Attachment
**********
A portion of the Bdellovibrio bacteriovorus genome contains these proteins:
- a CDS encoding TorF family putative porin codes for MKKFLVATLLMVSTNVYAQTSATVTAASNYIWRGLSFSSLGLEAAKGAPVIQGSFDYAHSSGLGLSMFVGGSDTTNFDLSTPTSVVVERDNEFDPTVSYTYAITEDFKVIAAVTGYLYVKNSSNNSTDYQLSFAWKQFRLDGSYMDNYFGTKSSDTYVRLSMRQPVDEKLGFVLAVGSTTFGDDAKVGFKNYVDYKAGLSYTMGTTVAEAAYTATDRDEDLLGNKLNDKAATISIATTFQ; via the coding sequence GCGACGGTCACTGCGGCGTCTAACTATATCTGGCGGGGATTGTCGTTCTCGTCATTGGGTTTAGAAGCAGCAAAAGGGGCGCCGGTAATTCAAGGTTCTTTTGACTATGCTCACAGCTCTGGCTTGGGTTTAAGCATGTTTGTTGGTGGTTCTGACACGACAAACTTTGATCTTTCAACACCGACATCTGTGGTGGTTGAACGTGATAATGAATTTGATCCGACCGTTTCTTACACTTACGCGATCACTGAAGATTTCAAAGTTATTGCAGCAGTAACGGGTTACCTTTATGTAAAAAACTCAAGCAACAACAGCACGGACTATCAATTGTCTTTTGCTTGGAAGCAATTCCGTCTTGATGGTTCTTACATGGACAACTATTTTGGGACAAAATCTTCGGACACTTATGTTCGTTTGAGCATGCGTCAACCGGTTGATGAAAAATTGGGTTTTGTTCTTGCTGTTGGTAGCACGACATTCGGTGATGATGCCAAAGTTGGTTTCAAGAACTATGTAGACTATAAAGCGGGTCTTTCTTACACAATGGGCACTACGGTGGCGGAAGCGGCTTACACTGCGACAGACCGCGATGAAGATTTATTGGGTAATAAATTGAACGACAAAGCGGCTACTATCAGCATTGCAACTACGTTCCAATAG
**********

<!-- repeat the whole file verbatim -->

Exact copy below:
A portion of the Bdellovibrio bacteriovorus genome contains these proteins:
- a CDS encoding TorF family putative porin codes for MKKFLVATLLMVSTNVYAQTSATVTAASNYIWRGLSFSSLGLEAAKGAPVIQGSFDYAHSSGLGLSMFVGGSDTTNFDLSTPTSVVVERDNEFDPTVSYTYAITEDFKVIAAVTGYLYVKNSSNNSTDYQLSFAWKQFRLDGSYMDNYFGTKSSDTYVRLSMRQPVDEKLGFVLAVGSTTFGDDAKVGFKNYVDYKAGLSYTMGTTVAEAAYTATDRDEDLLGNKLNDKAATISIATTFQ; via the coding sequence GCGACGGTCACTGCGGCGTCTAACTATATCTGGCGGGGATTGTCGTTCTCGTCATTGGGTTTAGAAGCAGCAAAAGGGGCGCCGGTAATTCAAGGTTCTTTTGACTATGCTCACAGCTCTGGCTTGGGTTTAAGCATGTTTGTTGGTGGTTCTGACACGACAAACTTTGATCTTTCAACACCGACATCTGTGGTGGTTGAACGTGATAATGAATTTGATCCGACCGTTTCTTACACTTACGCGATCACTGAAGATTTCAAAGTTATTGCAGCAGTAACGGGTTACCTTTATGTAAAAAACTCAAGCAACAACAGCACGGACTATCAATTGTCTTTTGCTTGGAAGCAATTCCGTCTTGATGGTTCTTACATGGACAACTATTTTGGGACAAAATCTTCGGACACTTATGTTCGTTTGAGCATGCGTCAACCGGTTGATGAAAAATTGGGTTTTGTTCTTGCTGTTGGTAGCACGACATTCGGTGATGATGCCAAAGTTGGTTTCAAGAACTATGTAGACTATAAAGCGGGTCTTTCTTACACAATGGGCACTACGGTGGCGGAAGCGGCTTACACTGCGACAGACCGCGATGAAGATTTATTGGGTAATAAATTGAACGACAAAGCGGCTACTATCAGCATTGCAACTACGTTCCAATAG